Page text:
WhenDaytripperscame out, people also talked about how the story was basic: woman thinks husband is cheating, goes on search for him. It was like a sitcom subplot, but turned into something funnier and more meaningful than anything in a sitcom. You could say the same thing here: Two guys trying to get laid are scared of the future. And so you’re suggesting you can get away with that plot because the discrete time period allows you to elevate the fairly ordinary into the basis for a movie.
Right. It’s an ordinary day, and the stakes don’t seem that high for the two main characters, Seth and Evan. But then again, everything’s relative, especially at that age, and for them, the stakes are high. This is turning into the biggest night of their lives. And the thought of going to different schools is the biggest loss they’ve ever experienced. So for them, it’s very difficult. We didn’t plan on making a tender story of friendship here, but we wanted it to be a little bittersweet. We thought: Why not try to infuse something emotional into the story? You know, getting some feeling into it — if for no other reason than it will buy us more jokes.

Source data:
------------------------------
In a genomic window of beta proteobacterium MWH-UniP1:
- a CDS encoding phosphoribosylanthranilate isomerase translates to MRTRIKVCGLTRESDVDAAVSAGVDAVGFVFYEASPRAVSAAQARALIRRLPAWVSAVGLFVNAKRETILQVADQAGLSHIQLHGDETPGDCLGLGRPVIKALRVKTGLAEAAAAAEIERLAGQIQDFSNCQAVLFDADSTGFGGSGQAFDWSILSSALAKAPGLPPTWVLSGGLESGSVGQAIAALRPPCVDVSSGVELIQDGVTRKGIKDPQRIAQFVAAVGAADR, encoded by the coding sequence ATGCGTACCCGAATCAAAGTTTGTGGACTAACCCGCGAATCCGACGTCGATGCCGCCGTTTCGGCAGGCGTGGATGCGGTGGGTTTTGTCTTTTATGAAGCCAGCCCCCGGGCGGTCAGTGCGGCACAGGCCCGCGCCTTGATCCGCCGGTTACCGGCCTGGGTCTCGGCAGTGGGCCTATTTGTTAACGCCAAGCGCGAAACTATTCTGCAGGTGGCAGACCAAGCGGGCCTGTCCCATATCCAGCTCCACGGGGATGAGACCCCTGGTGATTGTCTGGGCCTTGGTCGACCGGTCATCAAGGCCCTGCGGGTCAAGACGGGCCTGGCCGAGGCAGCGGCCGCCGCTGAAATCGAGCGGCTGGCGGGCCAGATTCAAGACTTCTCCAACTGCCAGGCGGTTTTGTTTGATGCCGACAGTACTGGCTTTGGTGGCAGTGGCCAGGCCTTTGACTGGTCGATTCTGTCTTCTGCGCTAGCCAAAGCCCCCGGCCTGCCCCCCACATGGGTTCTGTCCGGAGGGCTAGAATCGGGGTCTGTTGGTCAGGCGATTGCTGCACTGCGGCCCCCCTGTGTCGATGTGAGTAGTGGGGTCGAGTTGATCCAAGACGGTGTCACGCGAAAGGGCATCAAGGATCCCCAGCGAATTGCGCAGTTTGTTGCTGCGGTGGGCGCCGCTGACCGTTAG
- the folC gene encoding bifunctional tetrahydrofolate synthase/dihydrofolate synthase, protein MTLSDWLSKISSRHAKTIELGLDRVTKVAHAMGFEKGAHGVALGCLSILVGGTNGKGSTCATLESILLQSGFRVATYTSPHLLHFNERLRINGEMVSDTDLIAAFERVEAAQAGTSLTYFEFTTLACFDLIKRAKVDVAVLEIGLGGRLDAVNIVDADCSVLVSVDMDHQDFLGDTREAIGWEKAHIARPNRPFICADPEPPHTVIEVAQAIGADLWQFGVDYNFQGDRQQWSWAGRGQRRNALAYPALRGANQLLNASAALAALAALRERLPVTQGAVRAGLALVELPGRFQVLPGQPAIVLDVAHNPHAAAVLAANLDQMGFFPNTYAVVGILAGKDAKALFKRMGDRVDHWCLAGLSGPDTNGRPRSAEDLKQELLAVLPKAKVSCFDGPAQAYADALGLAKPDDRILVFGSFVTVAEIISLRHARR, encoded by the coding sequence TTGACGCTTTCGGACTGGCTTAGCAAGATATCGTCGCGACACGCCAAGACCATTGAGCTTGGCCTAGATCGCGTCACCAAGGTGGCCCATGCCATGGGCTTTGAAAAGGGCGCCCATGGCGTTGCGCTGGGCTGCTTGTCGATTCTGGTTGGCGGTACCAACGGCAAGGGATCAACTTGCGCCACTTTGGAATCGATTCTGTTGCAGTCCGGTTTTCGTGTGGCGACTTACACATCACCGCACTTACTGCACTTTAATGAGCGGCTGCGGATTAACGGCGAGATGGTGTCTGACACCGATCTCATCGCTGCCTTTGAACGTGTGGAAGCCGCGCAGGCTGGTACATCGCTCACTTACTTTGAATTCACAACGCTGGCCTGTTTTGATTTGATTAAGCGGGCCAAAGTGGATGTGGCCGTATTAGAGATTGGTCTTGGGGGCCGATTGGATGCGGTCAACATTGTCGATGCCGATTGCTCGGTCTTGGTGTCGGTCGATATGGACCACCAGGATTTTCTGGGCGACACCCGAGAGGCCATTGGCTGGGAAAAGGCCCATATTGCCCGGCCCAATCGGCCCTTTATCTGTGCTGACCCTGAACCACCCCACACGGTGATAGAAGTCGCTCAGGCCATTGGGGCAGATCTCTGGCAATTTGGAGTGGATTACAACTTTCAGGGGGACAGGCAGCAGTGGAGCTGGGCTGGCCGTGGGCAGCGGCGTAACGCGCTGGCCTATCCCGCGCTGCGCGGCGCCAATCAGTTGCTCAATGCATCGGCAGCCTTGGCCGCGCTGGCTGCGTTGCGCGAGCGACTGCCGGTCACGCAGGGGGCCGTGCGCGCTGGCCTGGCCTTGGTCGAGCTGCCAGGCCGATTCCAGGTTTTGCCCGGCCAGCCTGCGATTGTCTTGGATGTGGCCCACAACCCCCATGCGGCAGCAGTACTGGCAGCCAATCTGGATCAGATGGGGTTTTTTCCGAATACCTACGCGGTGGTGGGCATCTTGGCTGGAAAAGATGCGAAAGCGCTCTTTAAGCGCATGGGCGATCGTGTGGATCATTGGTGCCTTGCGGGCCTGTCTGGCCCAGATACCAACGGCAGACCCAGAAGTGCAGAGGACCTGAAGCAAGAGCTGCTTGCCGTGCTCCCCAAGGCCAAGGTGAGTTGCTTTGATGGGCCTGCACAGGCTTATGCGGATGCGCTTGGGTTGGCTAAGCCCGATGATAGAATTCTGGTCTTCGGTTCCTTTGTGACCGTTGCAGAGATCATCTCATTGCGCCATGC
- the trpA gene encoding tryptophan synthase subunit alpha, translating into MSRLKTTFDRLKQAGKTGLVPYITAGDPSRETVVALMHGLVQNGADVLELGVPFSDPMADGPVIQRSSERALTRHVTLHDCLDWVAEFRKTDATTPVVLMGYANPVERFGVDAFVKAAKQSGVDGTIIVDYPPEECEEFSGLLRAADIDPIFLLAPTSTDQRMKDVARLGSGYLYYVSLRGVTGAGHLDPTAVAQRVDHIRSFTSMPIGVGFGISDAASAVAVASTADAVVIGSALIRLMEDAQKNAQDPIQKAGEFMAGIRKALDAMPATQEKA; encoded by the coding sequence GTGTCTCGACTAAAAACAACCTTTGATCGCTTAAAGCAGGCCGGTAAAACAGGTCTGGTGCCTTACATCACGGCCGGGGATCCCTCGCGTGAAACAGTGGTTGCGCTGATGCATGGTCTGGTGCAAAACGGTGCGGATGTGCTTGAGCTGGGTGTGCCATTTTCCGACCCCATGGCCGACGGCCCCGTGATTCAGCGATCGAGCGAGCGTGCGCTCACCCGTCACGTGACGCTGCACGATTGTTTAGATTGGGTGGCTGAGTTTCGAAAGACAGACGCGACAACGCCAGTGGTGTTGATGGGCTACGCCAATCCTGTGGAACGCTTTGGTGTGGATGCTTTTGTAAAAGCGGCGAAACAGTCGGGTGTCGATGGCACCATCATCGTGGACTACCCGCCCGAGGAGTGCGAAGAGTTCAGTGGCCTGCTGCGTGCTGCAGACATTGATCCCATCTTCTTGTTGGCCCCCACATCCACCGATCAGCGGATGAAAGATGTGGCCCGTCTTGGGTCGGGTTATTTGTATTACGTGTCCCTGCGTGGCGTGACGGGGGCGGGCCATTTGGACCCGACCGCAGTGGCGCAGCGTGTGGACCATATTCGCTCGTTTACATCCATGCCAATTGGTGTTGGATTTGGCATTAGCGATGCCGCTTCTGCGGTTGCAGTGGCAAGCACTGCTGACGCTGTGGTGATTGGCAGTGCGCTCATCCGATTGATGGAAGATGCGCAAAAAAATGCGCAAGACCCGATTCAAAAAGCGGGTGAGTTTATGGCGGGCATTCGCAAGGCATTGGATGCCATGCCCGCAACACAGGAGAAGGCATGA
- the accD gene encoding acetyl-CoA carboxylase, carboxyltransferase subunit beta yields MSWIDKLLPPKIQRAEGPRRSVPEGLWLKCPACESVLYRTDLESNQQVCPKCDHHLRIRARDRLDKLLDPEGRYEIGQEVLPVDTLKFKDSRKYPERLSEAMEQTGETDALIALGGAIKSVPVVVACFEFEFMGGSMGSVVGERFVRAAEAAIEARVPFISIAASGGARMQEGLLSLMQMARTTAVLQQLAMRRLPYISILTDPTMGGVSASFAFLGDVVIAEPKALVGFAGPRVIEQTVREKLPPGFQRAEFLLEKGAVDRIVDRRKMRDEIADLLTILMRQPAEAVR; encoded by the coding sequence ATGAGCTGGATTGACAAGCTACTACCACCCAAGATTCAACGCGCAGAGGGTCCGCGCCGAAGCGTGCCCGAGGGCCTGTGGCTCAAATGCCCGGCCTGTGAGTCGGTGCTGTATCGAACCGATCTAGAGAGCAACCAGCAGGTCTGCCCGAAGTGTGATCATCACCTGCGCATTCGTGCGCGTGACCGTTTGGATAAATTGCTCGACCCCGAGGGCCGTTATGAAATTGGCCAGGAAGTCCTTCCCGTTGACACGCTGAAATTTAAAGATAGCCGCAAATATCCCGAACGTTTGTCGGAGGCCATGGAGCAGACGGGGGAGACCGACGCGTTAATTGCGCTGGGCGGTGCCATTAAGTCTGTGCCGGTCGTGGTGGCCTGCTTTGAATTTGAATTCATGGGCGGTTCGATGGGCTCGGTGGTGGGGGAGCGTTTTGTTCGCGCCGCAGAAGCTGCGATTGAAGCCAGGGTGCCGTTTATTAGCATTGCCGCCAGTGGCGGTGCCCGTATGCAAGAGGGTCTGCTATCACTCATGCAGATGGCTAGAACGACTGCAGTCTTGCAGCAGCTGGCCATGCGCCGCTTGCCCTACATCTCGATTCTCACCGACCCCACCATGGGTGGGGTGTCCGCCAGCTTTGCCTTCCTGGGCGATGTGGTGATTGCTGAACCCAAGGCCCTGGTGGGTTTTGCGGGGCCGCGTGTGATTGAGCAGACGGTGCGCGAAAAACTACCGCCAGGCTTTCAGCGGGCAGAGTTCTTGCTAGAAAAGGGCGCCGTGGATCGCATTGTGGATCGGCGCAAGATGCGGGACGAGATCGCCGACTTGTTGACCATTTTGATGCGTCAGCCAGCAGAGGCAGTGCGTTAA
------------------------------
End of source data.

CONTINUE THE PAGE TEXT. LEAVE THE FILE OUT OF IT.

Was there like some kind of currency-exchange board where you could trade in a bit of sincere friendship for some extra lewdness?
Right. Seth feeling betrayed by Evan equals three minutes of Jonah Hill saying “vag.” We had to have someone work out the math on . . .
. . . the redemption equation.
Or when we really couldn’t figure out how to redeem Seth, we’d just have someone hit him with a car.
So you say you weren’t going for tender friendship, but ultimately that is what comes through. Sure, there’s all that brazen horny-teen stuff — all of Jonah’s “vag”-infused monologues — but it couldn’t paper over the emotional core.
That’s great if you think so. That makes me very happy. When Bill Hader, who plays one of the cops, first saw the movie, he turned around and saw two girls sitting behind him, obviously best friends, and both were crying. They were teenagers, and something personal was speaking to them. And I have to say I think it’s absolutely amazing that anyone would cry after Superbad. I thought the only people crying would be Sony Pictures once they realized what we’d made. And all joking aside, I think the emotion in the movie speaks to Michael and Jonah’s portrayals. They’re really sympathetic.